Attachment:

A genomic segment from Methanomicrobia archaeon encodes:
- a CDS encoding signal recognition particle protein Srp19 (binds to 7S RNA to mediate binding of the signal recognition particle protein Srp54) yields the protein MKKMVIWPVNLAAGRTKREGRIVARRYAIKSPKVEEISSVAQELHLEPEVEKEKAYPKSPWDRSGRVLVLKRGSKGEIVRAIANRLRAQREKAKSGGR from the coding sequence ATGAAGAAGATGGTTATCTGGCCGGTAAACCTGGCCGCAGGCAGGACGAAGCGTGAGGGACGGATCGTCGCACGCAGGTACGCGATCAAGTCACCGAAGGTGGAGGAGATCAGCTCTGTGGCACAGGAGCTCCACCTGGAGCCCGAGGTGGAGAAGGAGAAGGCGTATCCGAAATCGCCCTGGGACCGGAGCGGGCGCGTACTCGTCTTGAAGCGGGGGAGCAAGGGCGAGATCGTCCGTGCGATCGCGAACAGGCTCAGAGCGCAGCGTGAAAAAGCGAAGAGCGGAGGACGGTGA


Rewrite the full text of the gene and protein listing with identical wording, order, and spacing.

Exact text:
A genomic segment from Methanomicrobia archaeon encodes:
- a CDS encoding signal recognition particle protein Srp19 (binds to 7S RNA to mediate binding of the signal recognition particle protein Srp54) yields the protein MKKMVIWPVNLAAGRTKREGRIVARRYAIKSPKVEEISSVAQELHLEPEVEKEKAYPKSPWDRSGRVLVLKRGSKGEIVRAIANRLRAQREKAKSGGR from the coding sequence ATGAAGAAGATGGTTATCTGGCCGGTAAACCTGGCCGCAGGCAGGACGAAGCGTGAGGGACGGATCGTCGCACGCAGGTACGCGATCAAGTCACCGAAGGTGGAGGAGATCAGCTCTGTGGCACAGGAGCTCCACCTGGAGCCCGAGGTGGAGAAGGAGAAGGCGTATCCGAAATCGCCCTGGGACCGGAGCGGGCGCGTACTCGTCTTGAAGCGGGGGAGCAAGGGCGAGATCGTCCGTGCGATCGCGAACAGGCTCAGAGCGCAGCGTGAAAAAGCGAAGAGCGGAGGACGGTGA